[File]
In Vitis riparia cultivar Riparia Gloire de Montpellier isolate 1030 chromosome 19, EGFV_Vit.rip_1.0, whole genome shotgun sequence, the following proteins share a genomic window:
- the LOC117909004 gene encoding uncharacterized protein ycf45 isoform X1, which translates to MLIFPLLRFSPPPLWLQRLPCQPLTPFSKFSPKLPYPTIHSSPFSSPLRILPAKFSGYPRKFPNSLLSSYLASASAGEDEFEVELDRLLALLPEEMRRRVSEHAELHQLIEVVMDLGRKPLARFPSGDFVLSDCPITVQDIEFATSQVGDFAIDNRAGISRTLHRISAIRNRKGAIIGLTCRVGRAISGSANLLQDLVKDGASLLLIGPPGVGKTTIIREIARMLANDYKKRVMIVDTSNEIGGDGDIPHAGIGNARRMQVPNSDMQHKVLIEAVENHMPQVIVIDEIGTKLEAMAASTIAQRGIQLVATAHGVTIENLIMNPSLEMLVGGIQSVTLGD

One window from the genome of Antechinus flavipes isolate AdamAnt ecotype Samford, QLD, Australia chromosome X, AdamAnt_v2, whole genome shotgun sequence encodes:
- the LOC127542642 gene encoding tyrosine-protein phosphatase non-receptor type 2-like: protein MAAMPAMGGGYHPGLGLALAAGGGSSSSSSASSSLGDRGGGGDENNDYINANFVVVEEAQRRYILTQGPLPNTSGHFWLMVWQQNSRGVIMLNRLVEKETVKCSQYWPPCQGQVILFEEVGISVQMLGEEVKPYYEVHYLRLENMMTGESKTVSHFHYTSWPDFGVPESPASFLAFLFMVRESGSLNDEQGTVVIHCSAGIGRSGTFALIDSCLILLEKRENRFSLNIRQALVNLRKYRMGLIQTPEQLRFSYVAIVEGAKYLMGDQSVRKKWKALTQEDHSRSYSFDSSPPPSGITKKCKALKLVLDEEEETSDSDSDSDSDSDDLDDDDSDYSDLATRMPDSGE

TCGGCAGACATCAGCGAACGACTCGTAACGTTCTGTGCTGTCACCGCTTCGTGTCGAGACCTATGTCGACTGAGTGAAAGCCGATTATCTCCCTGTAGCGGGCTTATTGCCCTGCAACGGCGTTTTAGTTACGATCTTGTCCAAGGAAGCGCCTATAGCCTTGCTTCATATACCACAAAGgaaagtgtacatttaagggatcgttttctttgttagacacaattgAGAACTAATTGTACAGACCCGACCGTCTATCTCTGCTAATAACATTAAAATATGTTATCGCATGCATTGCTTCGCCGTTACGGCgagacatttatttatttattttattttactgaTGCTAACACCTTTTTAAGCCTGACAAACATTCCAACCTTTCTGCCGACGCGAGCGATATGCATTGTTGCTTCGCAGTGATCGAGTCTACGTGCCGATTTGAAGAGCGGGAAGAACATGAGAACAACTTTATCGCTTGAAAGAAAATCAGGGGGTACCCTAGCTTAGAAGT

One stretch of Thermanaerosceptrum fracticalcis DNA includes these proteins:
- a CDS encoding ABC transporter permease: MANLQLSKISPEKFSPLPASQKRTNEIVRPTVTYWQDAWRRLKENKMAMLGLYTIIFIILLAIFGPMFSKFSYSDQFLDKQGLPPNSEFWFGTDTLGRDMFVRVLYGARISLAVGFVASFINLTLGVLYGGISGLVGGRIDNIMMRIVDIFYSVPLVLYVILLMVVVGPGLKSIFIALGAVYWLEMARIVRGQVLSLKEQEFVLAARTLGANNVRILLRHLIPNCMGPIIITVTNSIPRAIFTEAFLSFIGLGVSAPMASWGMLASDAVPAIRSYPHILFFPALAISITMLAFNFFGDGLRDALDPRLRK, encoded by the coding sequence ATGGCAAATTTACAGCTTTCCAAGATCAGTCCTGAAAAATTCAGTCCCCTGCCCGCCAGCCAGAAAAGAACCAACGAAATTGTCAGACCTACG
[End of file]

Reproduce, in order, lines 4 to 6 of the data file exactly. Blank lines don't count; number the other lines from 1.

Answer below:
- the LOC127542642 gene encoding tyrosine-protein phosphatase non-receptor type 2-like: protein MAAMPAMGGGYHPGLGLALAAGGGSSSSSSASSSLGDRGGGGDENNDYINANFVVVEEAQRRYILTQGPLPNTSGHFWLMVWQQNSRGVIMLNRLVEKETVKCSQYWPPCQGQVILFEEVGISVQMLGEEVKPYYEVHYLRLENMMTGESKTVSHFHYTSWPDFGVPESPASFLAFLFMVRESGSLNDEQGTVVIHCSAGIGRSGTFALIDSCLILLEKRENRFSLNIRQALVNLRKYRMGLIQTPEQLRFSYVAIVEGAKYLMGDQSVRKKWKALTQEDHSRSYSFDSSPPPSGITKKCKALKLVLDEEEETSDSDSDSDSDSDDLDDDDSDYSDLATRMPDSGE

TCGGCAGACATCAGCGAACGACTCGTAACGTTCTGTGCTGTCACCGCTTCGTGTCGAGACCTATGTCGACTGAGTGAAAGCCGATTATCTCCCTGTAGCGGGCTTATTGCCCTGCAACGGCGTTTTAGTTACGATCTTGTCCAAGGAAGCGCCTATAGCCTTGCTTCATATACCACAAAGgaaagtgtacatttaagggatcgttttctttgttagacacaattgAGAACTAATTGTACAGACCCGACCGTCTATCTCTGCTAATAACATTAAAATATGTTATCGCATGCATTGCTTCGCCGTTACGGCgagacatttatttatttattttattttactgaTGCTAACACCTTTTTAAGCCTGACAAACATTCCAACCTTTCTGCCGACGCGAGCGATATGCATTGTTGCTTCGCAGTGATCGAGTCTACGTGCCGATTTGAAGAGCGGGAAGAACATGAGAACAACTTTATCGCTTGAAAGAAAATCAGGGGGTACCCTAGCTTAGAAGT

One stretch of Thermanaerosceptrum fracticalcis DNA includes these proteins: